Deputy President William Ruto’s allies in the Jubilee Party yesterday claimed that the Mau evictions were politically instigated to stop his 2022 presidential bid.
The leaders, who spoke to the Nation separately, claimed the March 9, 2018 handshake between President Uhuru Kenyatta and ODM leader Raila Odinga was the first deliberate attempt to curtail Dr Ruto’s rise to power, closely followed by the fight against corruption, and now the Mau evictions.
“It is not even about tribes or regions, but about a few individuals who are power hungry … and the issue of referendum, lifestyle audit, corruption propaganda and now the Mau issue are all targeted at one person,” Nandi Senator Samson Cherargei said.
“The evictions are a targeted campaign against the Deputy President to prevent him from becoming the president in 2022.”
He said the calls for a referendum and lifestyle audits were not in good faith, as they also target Dr Ruto.
He said that some of the DP’s allies have been arrested, face prosecution and have been intimidated “because our allegiance is with the Deputy President. It is as simple as that,” he said.
Emurua Dikirr MP Johana Ng’eno and his Konoin counterpart, Mr Brighton Yegon, echoed his sentiments.
“The narrative here is very clear that they are after the DP, seeking to make his backyard a politically volatile area for the government so that the people can feel his role is diminished,” said Mr Yegon.
He added that the people in the region could read the political gimmicks in the Mau eviction.
“Sadly, as the senior government officers engage in politics and setting up others to fall, the children are subjected to untold suffering,” Mr Mr Ng’eno said.
When he hosted the DP in his constituency last Friday, Mr Ngeno told him: “It is very clear that they are after you in this case. The eviction is politically motivated, leave this to us to deal with it as leaders.”
Bomet Governor Hillary Barchok and nominated Jubilee MP David Sankok have initiated a process to bring together Maasai and Kalenjin leaders to address the issue.
“We have agreed that we seek leaders from the two communities to dialogue for the sake of unity and find a lasting solution to the conservation issue,” said Dr Barchok.
Meanwhile, Mr Sankok said: “Political bickering, fighting over what should and should not be done, who is wrong or right without coming to a round table to defuse tension and find a lasting solution will not help the people who are suffering on the ground,” said Mr Sankok.
They spoke after holding a closed-door meeting at the governor’s office in Bomet on Wednesday.
Meanwhile, Mr Ng’eno and two Narok County assembly members were released from police custody on Wednesday morning.
The Nation established that the three, who were expected to appear in a Narok court yesterday, were released on Sh150,000 police bond each after spending more than seven hours in police cells.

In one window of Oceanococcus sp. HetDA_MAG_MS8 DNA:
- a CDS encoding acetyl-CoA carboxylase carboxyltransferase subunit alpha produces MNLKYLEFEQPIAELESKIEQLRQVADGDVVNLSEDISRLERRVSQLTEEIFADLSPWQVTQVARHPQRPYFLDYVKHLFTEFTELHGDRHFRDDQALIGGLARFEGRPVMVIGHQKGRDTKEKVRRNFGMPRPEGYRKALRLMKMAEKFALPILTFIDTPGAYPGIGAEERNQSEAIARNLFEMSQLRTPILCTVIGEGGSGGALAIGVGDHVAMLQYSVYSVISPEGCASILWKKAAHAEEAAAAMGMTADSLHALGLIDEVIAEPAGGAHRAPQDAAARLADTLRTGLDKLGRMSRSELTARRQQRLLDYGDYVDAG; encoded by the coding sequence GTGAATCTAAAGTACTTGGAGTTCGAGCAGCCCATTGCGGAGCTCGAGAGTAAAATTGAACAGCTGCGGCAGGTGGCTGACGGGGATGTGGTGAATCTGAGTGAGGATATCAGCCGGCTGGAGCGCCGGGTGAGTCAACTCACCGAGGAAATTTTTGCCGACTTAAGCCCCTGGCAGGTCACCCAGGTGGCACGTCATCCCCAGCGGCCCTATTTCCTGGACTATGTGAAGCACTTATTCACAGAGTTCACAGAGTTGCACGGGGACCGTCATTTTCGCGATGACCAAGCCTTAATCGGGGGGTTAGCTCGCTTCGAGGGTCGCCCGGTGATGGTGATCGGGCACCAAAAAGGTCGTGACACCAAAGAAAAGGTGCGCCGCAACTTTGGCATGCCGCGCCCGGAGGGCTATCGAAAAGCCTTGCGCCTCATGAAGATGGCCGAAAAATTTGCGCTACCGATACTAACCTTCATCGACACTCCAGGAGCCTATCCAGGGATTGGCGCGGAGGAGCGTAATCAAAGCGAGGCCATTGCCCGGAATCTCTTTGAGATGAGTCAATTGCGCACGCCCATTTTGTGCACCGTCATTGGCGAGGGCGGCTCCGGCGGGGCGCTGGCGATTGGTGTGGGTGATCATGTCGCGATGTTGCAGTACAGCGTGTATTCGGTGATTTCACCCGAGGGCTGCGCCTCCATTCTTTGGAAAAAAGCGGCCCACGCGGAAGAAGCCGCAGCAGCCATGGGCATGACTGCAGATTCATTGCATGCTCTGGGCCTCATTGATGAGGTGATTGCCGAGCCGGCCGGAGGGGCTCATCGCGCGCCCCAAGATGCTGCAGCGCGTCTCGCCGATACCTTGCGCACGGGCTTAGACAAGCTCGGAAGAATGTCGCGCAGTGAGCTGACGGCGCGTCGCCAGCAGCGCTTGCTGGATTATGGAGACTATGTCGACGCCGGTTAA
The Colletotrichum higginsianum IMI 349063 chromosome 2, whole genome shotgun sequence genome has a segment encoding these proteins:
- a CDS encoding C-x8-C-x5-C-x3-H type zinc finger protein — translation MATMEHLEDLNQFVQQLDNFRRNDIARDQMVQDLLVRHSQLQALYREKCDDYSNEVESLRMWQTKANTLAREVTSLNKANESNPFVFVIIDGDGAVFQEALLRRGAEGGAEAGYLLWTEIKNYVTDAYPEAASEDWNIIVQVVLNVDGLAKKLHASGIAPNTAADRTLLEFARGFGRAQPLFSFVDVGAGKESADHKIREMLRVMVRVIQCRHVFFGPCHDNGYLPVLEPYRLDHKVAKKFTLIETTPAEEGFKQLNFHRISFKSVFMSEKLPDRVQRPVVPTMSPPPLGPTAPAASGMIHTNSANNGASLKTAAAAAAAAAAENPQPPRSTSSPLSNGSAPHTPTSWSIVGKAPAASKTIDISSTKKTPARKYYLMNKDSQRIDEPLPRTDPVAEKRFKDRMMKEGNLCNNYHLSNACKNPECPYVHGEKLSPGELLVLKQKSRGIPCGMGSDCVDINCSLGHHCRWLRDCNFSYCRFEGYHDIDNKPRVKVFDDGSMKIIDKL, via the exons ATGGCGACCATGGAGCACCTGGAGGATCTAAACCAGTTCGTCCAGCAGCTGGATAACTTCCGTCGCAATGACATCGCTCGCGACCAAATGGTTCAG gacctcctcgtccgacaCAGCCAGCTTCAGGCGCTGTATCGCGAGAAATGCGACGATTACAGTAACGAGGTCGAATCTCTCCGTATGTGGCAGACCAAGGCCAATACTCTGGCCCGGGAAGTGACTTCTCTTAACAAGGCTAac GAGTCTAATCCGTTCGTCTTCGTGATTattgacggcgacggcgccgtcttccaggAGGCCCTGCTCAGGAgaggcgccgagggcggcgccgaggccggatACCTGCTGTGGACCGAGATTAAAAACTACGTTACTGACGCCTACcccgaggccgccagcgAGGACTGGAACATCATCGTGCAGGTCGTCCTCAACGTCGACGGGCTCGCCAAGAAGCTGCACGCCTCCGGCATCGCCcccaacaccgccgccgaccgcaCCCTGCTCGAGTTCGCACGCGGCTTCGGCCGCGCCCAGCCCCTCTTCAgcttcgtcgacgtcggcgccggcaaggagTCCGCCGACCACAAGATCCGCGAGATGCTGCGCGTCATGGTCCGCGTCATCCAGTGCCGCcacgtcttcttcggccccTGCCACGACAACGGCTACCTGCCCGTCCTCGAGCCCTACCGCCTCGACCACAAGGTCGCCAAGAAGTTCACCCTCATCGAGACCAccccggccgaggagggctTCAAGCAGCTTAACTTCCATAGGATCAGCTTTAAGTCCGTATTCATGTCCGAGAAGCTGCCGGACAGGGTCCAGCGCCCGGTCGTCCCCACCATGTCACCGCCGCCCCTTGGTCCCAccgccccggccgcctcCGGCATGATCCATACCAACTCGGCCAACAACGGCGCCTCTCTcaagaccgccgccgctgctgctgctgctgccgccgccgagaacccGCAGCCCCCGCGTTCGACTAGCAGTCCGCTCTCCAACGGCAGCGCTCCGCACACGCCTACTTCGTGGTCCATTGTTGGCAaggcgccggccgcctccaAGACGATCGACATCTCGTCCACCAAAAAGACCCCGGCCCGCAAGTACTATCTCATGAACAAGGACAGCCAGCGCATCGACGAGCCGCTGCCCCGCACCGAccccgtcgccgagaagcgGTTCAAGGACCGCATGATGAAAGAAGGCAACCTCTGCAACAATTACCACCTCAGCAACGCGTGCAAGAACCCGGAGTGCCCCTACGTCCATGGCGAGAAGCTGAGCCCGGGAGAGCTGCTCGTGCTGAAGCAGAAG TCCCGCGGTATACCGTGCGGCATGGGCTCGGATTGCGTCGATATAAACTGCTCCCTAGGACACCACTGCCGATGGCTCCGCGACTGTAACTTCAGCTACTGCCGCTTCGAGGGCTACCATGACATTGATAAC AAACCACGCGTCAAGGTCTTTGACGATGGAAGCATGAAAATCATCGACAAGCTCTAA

But they had to report to the Narok Directorate of Criminal Investigations office for further interrogation, before leaving.
However, Rift Valley Regional Coordinator George Natembeya, in an interview with the Nation, said they were released because their file had been forwarded to the Director of Public Prosecutions, Mr Noordin Haji, for review.
The lawmaker was arrested on Tuesday in Olmekenyu, Narok South, after he defied an order at a police roadblock to turn back amid suspicion that he was on his way to the Maasai Mau to lead protests against the second phase of evictions.
He was detained alongside Ololulung’a Ward Representative Jefferson Langat and Philemon Aruasa, who were arrested shortly after they arrived in Melelo to address the settlers.
According to a police source, the leaders are staring at charges of incitement, obstruction and holding an illegal public meeting.
The arrests came as hundreds of settlers continued to leave the areas that have been declared forest land by Environment Cabinet Secretary Keriako Tobiko.
Hundreds of families are already leaving the targeted areas of the Mau Forest Complex ahead of the planned evictions.
Already, Kenya Forestry Service rangers and police officers have been deployed to the sections of the forest targeted, with tension gripping settlers.
The evictions have caused sharp divisions between leaders from the Maasai and Kalenjin communities in the Rift Valley, with the latter demanding that the exercise be stopped.
Already, the battle lines have been drawn between the Maasai and Kipsigis communities over the evictions at the country’s largest water tower.
Five ranches that are believed to have been extended into the water tower, are targeted for reclamation.
The second phase of the evictions targets Nkoben, Ilmotiok and Ololung'a, Enokishomi, Enoosokon, Nkaroni and Sisian.
Additional reporting by George Sayagie.